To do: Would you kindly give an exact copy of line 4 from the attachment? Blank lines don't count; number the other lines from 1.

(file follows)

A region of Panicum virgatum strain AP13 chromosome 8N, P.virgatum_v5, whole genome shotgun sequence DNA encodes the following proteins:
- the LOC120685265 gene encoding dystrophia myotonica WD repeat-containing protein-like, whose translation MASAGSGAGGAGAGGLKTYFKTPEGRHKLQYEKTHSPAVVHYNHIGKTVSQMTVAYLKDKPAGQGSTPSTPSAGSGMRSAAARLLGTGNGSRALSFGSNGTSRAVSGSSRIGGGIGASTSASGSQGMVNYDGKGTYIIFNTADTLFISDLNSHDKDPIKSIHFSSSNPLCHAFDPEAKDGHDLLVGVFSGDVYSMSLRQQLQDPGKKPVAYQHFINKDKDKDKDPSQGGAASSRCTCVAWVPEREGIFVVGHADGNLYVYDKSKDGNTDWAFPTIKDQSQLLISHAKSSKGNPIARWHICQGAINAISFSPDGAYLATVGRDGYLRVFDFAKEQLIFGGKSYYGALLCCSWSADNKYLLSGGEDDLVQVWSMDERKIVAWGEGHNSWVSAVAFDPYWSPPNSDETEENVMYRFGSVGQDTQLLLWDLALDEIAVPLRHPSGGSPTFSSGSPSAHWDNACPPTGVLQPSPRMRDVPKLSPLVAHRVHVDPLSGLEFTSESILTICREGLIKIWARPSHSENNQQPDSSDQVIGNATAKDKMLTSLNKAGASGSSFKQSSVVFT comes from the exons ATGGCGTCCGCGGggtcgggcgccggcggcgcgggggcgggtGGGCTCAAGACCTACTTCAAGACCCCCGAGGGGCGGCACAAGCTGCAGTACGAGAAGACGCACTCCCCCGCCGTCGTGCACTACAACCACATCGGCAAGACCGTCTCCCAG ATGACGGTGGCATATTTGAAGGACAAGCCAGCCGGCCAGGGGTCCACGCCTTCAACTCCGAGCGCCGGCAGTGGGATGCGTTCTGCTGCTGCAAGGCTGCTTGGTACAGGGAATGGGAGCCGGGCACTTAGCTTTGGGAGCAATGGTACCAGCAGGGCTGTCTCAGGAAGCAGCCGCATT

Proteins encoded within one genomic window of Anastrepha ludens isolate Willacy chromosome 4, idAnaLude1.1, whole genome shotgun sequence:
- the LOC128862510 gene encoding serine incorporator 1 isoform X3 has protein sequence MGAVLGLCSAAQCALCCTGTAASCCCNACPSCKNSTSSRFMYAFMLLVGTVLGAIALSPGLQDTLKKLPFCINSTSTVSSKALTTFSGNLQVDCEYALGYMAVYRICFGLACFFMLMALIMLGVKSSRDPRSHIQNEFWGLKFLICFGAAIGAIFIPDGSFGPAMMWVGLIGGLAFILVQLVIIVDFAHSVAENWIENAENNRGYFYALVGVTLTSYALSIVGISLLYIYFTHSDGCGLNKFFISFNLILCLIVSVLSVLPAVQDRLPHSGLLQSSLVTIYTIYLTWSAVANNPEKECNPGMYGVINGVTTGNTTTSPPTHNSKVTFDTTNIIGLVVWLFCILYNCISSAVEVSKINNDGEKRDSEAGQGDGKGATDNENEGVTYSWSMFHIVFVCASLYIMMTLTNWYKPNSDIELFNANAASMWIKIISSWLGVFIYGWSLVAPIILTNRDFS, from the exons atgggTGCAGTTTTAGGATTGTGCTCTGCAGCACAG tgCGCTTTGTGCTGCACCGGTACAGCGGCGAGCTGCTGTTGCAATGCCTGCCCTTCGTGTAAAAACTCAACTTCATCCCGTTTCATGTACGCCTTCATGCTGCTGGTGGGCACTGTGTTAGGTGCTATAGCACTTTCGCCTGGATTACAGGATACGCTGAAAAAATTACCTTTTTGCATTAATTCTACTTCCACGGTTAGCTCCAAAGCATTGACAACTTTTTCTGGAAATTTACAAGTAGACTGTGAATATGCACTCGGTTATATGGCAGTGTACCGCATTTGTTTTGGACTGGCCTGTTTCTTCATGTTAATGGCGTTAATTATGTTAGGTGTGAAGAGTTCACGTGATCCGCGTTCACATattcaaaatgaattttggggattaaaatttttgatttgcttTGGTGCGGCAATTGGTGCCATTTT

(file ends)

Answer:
- the LOC128862510 gene encoding serine incorporator 1 isoform X3 has protein sequence MGAVLGLCSAAQCALCCTGTAASCCCNACPSCKNSTSSRFMYAFMLLVGTVLGAIALSPGLQDTLKKLPFCINSTSTVSSKALTTFSGNLQVDCEYALGYMAVYRICFGLACFFMLMALIMLGVKSSRDPRSHIQNEFWGLKFLICFGAAIGAIFIPDGSFGPAMMWVGLIGGLAFILVQLVIIVDFAHSVAENWIENAENNRGYFYALVGVTLTSYALSIVGISLLYIYFTHSDGCGLNKFFISFNLILCLIVSVLSVLPAVQDRLPHSGLLQSSLVTIYTIYLTWSAVANNPEKECNPGMYGVINGVTTGNTTTSPPTHNSKVTFDTTNIIGLVVWLFCILYNCISSAVEVSKINNDGEKRDSEAGQGDGKGATDNENEGVTYSWSMFHIVFVCASLYIMMTLTNWYKPNSDIELFNANAASMWIKIISSWLGVFIYGWSLVAPIILTNRDFS, from the exons atgggTGCAGTTTTAGGATTGTGCTCTGCAGCACAG tgCGCTTTGTGCTGCACCGGTACAGCGGCGAGCTGCTGTTGCAATGCCTGCCCTTCGTGTAAAAACTCAACTTCATCCCGTTTCATGTACGCCTTCATGCTGCTGGTGGGCACTGTGTTAGGTGCTATAGCACTTTCGCCTGGATTACAGGATACGCTGAAAAAATTACCTTTTTGCATTAATTCTACTTCCACGGTTAGCTCCAAAGCATTGACAACTTTTTCTGGAAATTTACAAGTAGACTGTGAATATGCACTCGGTTATATGGCAGTGTACCGCATTTGTTTTGGACTGGCCTGTTTCTTCATGTTAATGGCGTTAATTATGTTAGGTGTGAAGAGTTCACGTGATCCGCGTTCACATattcaaaatgaattttggggattaaaatttttgatttgcttTGGTGCGGCAATTGGTGCCATTTT